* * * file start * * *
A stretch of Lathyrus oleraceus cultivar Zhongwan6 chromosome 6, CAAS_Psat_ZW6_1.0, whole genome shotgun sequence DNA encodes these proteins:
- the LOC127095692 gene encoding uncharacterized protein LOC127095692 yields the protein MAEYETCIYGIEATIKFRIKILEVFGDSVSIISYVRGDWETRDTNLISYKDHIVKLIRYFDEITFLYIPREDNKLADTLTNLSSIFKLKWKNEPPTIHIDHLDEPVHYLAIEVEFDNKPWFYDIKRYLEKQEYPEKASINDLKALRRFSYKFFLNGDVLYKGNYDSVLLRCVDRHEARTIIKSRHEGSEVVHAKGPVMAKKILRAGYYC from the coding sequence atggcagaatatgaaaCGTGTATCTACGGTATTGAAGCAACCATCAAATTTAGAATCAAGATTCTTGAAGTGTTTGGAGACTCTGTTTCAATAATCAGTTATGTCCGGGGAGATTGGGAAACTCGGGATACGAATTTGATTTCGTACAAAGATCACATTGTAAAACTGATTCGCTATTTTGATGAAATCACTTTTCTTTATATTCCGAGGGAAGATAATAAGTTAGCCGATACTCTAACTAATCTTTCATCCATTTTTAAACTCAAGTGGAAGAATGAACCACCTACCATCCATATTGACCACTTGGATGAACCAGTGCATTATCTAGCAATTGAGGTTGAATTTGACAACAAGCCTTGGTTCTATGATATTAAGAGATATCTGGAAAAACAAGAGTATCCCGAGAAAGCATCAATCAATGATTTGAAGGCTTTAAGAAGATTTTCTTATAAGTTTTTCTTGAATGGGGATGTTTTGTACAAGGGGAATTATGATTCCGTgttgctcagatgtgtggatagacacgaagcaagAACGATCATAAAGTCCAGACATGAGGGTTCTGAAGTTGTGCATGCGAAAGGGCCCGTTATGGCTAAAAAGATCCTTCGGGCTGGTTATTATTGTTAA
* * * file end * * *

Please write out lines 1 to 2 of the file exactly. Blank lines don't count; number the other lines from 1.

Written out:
A stretch of Lathyrus oleraceus cultivar Zhongwan6 chromosome 6, CAAS_Psat_ZW6_1.0, whole genome shotgun sequence DNA encodes these proteins:
- the LOC127095692 gene encoding uncharacterized protein LOC127095692 yields the protein MAEYETCIYGIEATIKFRIKILEVFGDSVSIISYVRGDWETRDTNLISYKDHIVKLIRYFDEITFLYIPREDNKLADTLTNLSSIFKLKWKNEPPTIHIDHLDEPVHYLAIEVEFDNKPWFYDIKRYLEKQEYPEKASINDLKALRRFSYKFFLNGDVLYKGNYDSVLLRCVDRHEARTIIKSRHEGSEVVHAKGPVMAKKILRAGYYC from the coding sequence atggcagaatatgaaaCGTGTATCTACGGTATTGAAGCAACCATCAAATTTAGAATCAAGATTCTTGAAGTGTTTGGAGACTCTGTTTCAATAATCAGTTATGTCCGGGGAGATTGGGAAACTCGGGATACGAATTTGATTTCGTACAAAGATCACATTGTAAAACTGATTCGCTATTTTGATGAAATCACTTTTCTTTATATTCCGAGGGAAGATAATAAGTTAGCCGATACTCTAACTAATCTTTCATCCATTTTTAAACTCAAGTGGAAGAATGAACCACCTACCATCCATATTGACCACTTGGATGAACCAGTGCATTATCTAGCAATTGAGGTTGAATTTGACAACAAGCCTTGGTTCTATGATATTAAGAGATATCTGGAAAAACAAGAGTATCCCGAGAAAGCATCAATCAATGATTTGAAGGCTTTAAGAAGATTTTCTTATAAGTTTTTCTTGAATGGGGATGTTTTGTACAAGGGGAATTATGATTCCGTgttgctcagatgtgtggatagacacgaagcaagAACGATCATAAAGTCCAGACATGAGGGTTCTGAAGTTGTGCATGCGAAAGGGCCCGTTATGGCTAAAAAGATCCTTCGGGCTGGTTATTATTGTTAA